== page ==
Rodents and other pests sometimes create a problem in premises — a sure concern for any health and safety officer facing an external audit. David Cross, head of technical training at Rentokil Pest Control says rodents, in particular rats, can cause health issues if they’re allowed to breed and thrive. “While infestations can be eliminated, it is of course preferable to prevent rodents entering the premises in the first place. You can do this by going back to basics and ensuring you don’t provide these creatures with the ideal conditions in which to thrive.”
But how exactly do you ‘rodent-proof’ your premises? FMs need to be constantly diligent about looking out for rodent activity on their property, Cross says — whether or not an external audit is expected in the near future. He says there are three simple steps FMs can take to rodent-proof their premises.
The first is early detection. “Pest control firms now offer non-toxic monitoring blocks. These ensure early stage detection of a rodent infestation, while keeping undesirable toxic substances off-site.”
The second is to remove sources of food. “Simple things such as ensuring food waste is properly sealed and stored can make a big difference. Make sure any refuse onsite is kept in closed bins.”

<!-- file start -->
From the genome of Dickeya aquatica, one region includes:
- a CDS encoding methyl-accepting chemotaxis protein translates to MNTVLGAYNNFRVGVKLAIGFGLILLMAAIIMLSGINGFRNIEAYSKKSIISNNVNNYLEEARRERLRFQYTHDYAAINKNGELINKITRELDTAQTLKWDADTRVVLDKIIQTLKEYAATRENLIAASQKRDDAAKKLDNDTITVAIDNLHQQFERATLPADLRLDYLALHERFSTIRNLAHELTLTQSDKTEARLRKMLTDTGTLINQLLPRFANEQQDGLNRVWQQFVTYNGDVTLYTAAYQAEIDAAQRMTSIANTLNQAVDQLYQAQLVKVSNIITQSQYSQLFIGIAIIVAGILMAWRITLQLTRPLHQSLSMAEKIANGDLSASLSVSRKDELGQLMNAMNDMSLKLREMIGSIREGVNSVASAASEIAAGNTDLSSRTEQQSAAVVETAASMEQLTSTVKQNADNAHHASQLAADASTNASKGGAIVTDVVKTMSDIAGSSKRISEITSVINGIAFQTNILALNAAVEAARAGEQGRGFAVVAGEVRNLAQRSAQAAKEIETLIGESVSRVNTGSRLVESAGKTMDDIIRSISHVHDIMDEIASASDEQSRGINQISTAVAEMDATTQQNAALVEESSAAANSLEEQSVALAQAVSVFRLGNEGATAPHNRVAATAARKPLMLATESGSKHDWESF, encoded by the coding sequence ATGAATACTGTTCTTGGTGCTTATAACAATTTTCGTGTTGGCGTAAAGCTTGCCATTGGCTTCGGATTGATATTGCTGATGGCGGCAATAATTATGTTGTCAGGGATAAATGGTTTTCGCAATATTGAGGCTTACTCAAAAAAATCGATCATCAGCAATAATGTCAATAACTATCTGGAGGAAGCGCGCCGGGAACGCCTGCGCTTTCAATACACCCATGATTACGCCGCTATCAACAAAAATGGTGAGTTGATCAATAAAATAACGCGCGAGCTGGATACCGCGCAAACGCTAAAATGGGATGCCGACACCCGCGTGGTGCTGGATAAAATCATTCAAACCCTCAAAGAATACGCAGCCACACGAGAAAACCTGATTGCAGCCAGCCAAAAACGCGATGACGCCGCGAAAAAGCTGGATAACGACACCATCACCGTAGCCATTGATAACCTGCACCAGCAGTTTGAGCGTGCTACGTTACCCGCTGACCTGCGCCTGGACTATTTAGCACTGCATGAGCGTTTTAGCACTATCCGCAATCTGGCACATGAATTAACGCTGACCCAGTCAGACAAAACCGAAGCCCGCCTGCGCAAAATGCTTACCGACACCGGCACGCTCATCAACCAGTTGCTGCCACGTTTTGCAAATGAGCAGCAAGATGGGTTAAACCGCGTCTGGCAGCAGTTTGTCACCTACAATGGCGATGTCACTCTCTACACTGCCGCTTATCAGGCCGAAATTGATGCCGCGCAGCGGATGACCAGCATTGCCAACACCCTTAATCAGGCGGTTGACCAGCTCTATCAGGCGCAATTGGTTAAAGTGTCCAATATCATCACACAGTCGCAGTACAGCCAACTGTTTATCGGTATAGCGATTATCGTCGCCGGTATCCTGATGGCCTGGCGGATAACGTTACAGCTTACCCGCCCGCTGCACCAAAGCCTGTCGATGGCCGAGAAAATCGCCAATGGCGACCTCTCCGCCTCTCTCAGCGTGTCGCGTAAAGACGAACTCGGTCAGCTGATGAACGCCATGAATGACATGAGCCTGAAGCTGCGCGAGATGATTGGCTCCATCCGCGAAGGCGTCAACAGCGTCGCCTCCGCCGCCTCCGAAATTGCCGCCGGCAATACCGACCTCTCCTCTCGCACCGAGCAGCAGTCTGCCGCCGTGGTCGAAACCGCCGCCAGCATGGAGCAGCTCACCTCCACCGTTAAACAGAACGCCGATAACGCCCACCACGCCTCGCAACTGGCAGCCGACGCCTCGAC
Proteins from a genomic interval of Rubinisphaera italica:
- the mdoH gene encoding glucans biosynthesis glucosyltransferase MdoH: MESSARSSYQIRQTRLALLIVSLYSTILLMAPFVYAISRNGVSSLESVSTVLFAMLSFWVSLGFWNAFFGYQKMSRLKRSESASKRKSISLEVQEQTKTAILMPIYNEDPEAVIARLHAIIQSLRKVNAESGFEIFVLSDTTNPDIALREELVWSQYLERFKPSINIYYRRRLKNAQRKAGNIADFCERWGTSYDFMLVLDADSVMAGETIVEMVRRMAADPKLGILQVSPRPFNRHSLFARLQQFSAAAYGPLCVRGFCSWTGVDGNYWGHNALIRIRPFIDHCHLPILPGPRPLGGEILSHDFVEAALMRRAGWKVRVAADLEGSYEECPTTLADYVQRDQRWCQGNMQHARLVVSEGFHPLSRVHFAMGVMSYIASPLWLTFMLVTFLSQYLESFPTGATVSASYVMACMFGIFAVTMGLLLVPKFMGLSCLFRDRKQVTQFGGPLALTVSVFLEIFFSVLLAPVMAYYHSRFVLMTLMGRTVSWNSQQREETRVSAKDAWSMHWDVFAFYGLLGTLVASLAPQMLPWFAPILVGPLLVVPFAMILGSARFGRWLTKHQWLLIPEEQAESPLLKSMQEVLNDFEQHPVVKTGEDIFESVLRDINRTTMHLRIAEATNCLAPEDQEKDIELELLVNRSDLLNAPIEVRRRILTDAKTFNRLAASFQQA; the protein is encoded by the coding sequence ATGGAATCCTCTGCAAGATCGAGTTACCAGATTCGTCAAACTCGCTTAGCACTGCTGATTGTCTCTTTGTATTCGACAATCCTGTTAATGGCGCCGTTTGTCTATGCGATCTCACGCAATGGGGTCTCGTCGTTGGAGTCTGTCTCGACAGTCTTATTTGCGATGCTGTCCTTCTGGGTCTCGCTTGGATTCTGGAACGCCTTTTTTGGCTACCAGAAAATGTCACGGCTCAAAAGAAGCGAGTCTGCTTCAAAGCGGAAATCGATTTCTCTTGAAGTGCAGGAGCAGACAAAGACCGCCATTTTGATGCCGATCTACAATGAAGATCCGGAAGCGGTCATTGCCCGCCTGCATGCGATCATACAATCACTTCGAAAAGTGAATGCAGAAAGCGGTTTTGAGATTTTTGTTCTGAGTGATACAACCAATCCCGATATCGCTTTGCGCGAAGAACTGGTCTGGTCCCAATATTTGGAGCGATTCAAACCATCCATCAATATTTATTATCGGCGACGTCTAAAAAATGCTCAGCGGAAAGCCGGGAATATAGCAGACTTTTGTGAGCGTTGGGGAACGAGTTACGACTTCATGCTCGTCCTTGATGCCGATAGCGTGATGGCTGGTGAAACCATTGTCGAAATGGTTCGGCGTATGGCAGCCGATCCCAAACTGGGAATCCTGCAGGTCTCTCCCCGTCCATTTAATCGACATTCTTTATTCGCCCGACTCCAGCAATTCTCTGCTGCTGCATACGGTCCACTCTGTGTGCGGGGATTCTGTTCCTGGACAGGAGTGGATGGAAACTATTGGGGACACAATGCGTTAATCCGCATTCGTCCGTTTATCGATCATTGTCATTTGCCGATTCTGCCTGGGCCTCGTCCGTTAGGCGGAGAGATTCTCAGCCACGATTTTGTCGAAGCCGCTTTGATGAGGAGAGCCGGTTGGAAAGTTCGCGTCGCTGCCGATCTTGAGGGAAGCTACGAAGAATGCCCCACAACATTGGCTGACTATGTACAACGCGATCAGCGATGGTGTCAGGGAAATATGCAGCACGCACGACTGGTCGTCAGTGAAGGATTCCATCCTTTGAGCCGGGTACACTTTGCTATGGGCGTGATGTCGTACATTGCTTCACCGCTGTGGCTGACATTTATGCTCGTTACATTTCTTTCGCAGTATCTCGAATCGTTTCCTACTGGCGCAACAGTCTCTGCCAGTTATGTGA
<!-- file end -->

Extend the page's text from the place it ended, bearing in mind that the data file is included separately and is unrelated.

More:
Finally, there’s cleanliness. “Move storage away from walls where possible and remember that less clutter means fewer places to hide. Seal holes in the exterior of the property with wire wool, caulk, metal kick plates or cement. Rodents are also known to enter buildings through damaged drains, so it’s important to ensure these are well maintained and are checked regularly,” says Cross.
How to tell if you have a rodent infestation problem
“If you think you can spot the tell-tale signs of a rodent infestation but are unsure if you’re playing host to these pests, there are five signs that might help identify the problem.” These are:
- Smell and sound: Rats and mice have a very strong ammonia smell. On top of this, rodents are often very noisy, making audible scrabbling noises in the premises.
- Droppings: Rats excrete dark, pellet-shaped droppings up to 14mm. Mice droppings are typically 5mm and spindle shaped.
- Smears: Rodents use established routes along skirting boards and walls owing to poor eyesight. You may notice grease marks where rodents brush up against your walls and surfaces.
- Footprints: Rats can leave foot and tail marks in dusty, less-used areas of your building such as the basement. Shining a strong flashlight at a low angle should reveal tracks clearly. To establish if an infestation is active, sprinkle fine flour or talc along a small stretch of floor near the footprints and check for fresh tracks the next day.
- Damage: Rodents can chew through electric cables, which is perhaps the most dangerous aspect of an infestation as it causes a fire hazard, while also being very difficult to spot. Gnaw marks, shredded paper and damage to food storage containers are also common signs of rodent activity.